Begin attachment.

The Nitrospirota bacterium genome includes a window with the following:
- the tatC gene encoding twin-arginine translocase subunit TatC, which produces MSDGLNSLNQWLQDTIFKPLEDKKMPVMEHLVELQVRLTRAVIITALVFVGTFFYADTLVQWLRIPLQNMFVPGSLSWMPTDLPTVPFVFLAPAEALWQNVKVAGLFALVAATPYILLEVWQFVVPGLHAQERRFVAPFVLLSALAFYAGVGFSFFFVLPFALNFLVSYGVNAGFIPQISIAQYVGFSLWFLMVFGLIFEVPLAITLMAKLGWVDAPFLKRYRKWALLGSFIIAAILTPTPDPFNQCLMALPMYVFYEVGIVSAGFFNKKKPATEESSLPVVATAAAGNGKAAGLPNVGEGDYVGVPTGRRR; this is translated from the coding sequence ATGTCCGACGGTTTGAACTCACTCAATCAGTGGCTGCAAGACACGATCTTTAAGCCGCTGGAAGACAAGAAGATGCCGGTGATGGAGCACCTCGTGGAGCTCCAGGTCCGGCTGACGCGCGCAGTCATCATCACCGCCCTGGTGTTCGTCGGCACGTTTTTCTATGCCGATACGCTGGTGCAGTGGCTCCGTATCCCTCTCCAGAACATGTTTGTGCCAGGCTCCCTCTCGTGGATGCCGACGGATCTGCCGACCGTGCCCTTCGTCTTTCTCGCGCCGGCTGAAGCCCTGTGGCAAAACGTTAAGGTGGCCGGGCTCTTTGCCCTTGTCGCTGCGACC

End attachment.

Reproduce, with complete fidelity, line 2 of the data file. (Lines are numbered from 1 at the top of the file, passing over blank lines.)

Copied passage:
- the tatC gene encoding twin-arginine translocase subunit TatC, which produces MSDGLNSLNQWLQDTIFKPLEDKKMPVMEHLVELQVRLTRAVIITALVFVGTFFYADTLVQWLRIPLQNMFVPGSLSWMPTDLPTVPFVFLAPAEALWQNVKVAGLFALVAATPYILLEVWQFVVPGLHAQERRFVAPFVLLSALAFYAGVGFSFFFVLPFALNFLVSYGVNAGFIPQISIAQYVGFSLWFLMVFGLIFEVPLAITLMAKLGWVDAPFLKRYRKWALLGSFIIAAILTPTPDPFNQCLMALPMYVFYEVGIVSAGFFNKKKPATEESSLPVVATAAAGNGKAAGLPNVGEGDYVGVPTGRRR; this is translated from the coding sequence ATGTCCGACGGTTTGAACTCACTCAATCAGTGGCTGCAAGACACGATCTTTAAGCCGCTGGAAGACAAGAAGATGCCGGTGATGGAGCACCTCGTGGAGCTCCAGGTCCGGCTGACGCGCGCAGTCATCATCACCGCCCTGGTGTTCGTCGGCACGTTTTTCTATGCCGATACGCTGGTGCAGTGGCTCCGTATCCCTCTCCAGAACATGTTTGTGCCAGGCTCCCTCTCGTGGATGCCGACGGATCTGCCGACCGTGCCCTTCGTCTTTCTCGCGCCGGCTGAAGCCCTGTGGCAAAACGTTAAGGTGGCCGGGCTCTTTGCCCTTGTCGCTGCGACC